Displacement & Human Rights: All In for Climate Justice

Each year the Unitarian Universalist Office at the United Nations (UU@UN) hosts an Intergenerational Spring Seminar. The 2022 theme was Displacement and Human Rights: All In for Climate Justice. Because of the ongoing Covid-19 pandemic, and in recognition of the large environmental cost to travel, the 2022 Seminar was held online rather than in-person in New York City.

On a white background, blue text reads "Displacement and Human Rights" and green text reading "All In for Climate Justice" curves around a blue and green depiction of planet Earth showing continents east of the Atlantic Ocean (Africa, Europe, and part of Asia)

2022 Seminar: Recordings

Displacement and Human Rights: All In for Climate Justice

The 2022 Intergenerational Spring Seminar was hosted by the UUA Office at the UN (UU@UN) in partnership with Unitarian Universalist Ministry for Earth (UUMFE), Unitarian Universalist Service Committee (UUSC), and Side With Love, and is part of UUMFE's Spring for Change - A Season of Sacred Activism, whose message this year is "Get Rooted, Get Ready!" Continuing the 2020 and 2021 Seminar theme "All In for Climate Justice," the 2022 Seminar will focus specifically on climate-forced displacement, human rights, and building community resilience. The UU@UN and 2022 Seminar Planning Team have spent many months deepening our understanding of this complex theme and how the Seminar will address it.

Climate-Forced Displacement

Climate-forced displacement is when humans have no choice but to leave their land due to the long-lasting effects of climate change. Climate Change has been an increasing threat to humanity and can be seen globally on many different scales ranging from natural disasters, coastal flooding, droughts, crop failures, wildfires, and more. With global temperatures rising upwards of 1 degree Celsius above pre-industrial levels, and still rising, severe climate events have been on the rise and continue to cause harmful displacement. For certain small island and coastal states, this is an existential threat. Rising sea levels can result in fully unlivable land and entire populations having to leave their country behind. For so many communities, the threat of climate change means rethinking how and where they can live.

The World Bank’s 2021 Groundswell report estimated that climate-forced displacement could affect up to 216 million people throughout six world regions by 2050. The people displaced will need to find new housing and new jobs, and if they are unable to move within their country, they will need to fight for safe asylum elsewhere. Climate change is not currently recognized by the United Nations as a cause for someone to qualify as a refugee, so legal protections are needed on an international level to affirm the rights of these millions on the move. It is crucial we act now to prevent further damage to our Earth to lessen the number of people forced to leave their homes because of the climate crisis.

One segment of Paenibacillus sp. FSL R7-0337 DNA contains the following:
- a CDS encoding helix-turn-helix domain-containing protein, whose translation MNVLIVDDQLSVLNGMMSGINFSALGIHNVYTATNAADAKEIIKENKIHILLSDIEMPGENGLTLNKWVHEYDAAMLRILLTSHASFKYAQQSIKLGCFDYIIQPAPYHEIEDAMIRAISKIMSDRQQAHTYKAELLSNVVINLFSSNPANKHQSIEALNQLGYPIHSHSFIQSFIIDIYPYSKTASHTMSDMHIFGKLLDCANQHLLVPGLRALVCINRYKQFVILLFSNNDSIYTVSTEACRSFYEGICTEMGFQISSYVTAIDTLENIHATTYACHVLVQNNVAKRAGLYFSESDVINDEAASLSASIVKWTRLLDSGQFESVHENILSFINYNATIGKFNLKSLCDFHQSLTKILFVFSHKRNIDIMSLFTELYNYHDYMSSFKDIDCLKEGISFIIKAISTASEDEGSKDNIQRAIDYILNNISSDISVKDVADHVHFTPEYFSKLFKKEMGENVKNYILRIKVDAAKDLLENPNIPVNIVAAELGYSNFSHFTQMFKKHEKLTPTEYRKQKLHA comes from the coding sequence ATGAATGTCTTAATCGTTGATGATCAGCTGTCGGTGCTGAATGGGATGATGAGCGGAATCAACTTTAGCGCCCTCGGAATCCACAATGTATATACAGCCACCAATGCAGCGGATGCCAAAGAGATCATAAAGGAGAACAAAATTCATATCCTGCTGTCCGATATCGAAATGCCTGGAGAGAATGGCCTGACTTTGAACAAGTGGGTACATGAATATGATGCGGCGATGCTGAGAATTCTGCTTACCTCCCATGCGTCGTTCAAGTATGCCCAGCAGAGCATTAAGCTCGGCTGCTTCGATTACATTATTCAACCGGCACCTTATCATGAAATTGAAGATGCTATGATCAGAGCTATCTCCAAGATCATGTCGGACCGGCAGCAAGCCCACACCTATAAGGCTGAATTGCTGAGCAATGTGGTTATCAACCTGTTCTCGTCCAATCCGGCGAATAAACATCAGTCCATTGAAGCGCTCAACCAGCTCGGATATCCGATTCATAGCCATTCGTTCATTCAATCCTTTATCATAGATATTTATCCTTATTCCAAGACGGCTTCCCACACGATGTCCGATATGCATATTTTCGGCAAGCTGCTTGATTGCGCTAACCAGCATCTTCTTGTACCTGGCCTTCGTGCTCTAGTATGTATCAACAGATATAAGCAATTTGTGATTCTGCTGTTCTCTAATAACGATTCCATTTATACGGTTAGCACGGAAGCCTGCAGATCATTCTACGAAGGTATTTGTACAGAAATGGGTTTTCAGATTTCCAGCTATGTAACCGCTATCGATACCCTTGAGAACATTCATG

2022 Seminar Objectives

The mission of the 2022 Intergenerational Spring Seminar is to instill in Unitarian Universalist youth and adults a commitment to global engagement and the skills to take action locally toward the following goals:

  • End colonial oppression and climate destruction; Protect the rights and sovereignty of those most impacted by climate destruction.
  • Build community resilience to address the causes and consequences of climate-forced displacement.

The following objectives describe the planning process and inform the trajectory of learning for the Seminar itself. These are the core values that the Seminar Planning Committee has held in our work.

Partnership, Mutuality, Sustainability, Justice, Equity, Accountability

  • Call for human rights and sovereignty to be respected for Indigenous, Black, and people of color communities whose lives, lands, and water are endangered by climate change and colonial oppression.
    • Affirm the UN Declaration on the Rights of Indigenous Peoples.
  • Center solutions and leadership from those who have lived experience with climate-forced displacement, climate change, and systemic oppression, particularly Black, Indigenous, and people of color communities.
  • Highlight the intersectionality of the climate and displacement crisis, and how climate injustice is connected to other forms of oppression.
  • Offer clear pathways and resources for attendees to connect with existing programs and organizations for long-term engagement, both as individuals and as congregations or other communities.
  • Give prominence to those who have been in this work for a long time and know how to do it effectively.
  • Amplify and support youth and young adult leadership.
  • Foster partnership and mutuality in relationships; accompany invitations with offers of support.
  • Acknowledge and take responsibility for the colonial history and present that implicate U.S. and Canadians and UUs, as well as the outsize climate impact of U.S. and Canada in the world.
  • Model practices for environmental sustainability and sustainable personal engagement (especially attending to mental health and spiritual resilience).

Transparency, Approachability, Accessibility

  • Enact transparent safety protocols (both Covid-19 safety and youth safety), explaining both what the rules are and why they’re implemented.
  • Offer personal connections; embrace informality and a non-intimidating atmosphere.
  • Practice Preemptive Radical Inclusion as described by CB Beal (design spaces assuming everyone is already in the room).

Resources for Further Engagement with Displacement & Human Rights

Check out this climate-forced displacement resource from UUSC (pdf)

Read this blog post from UU@UN Summer 2021 Intern Andrew Mickle “Confronting Climate-Forced Displacement with Global Compassion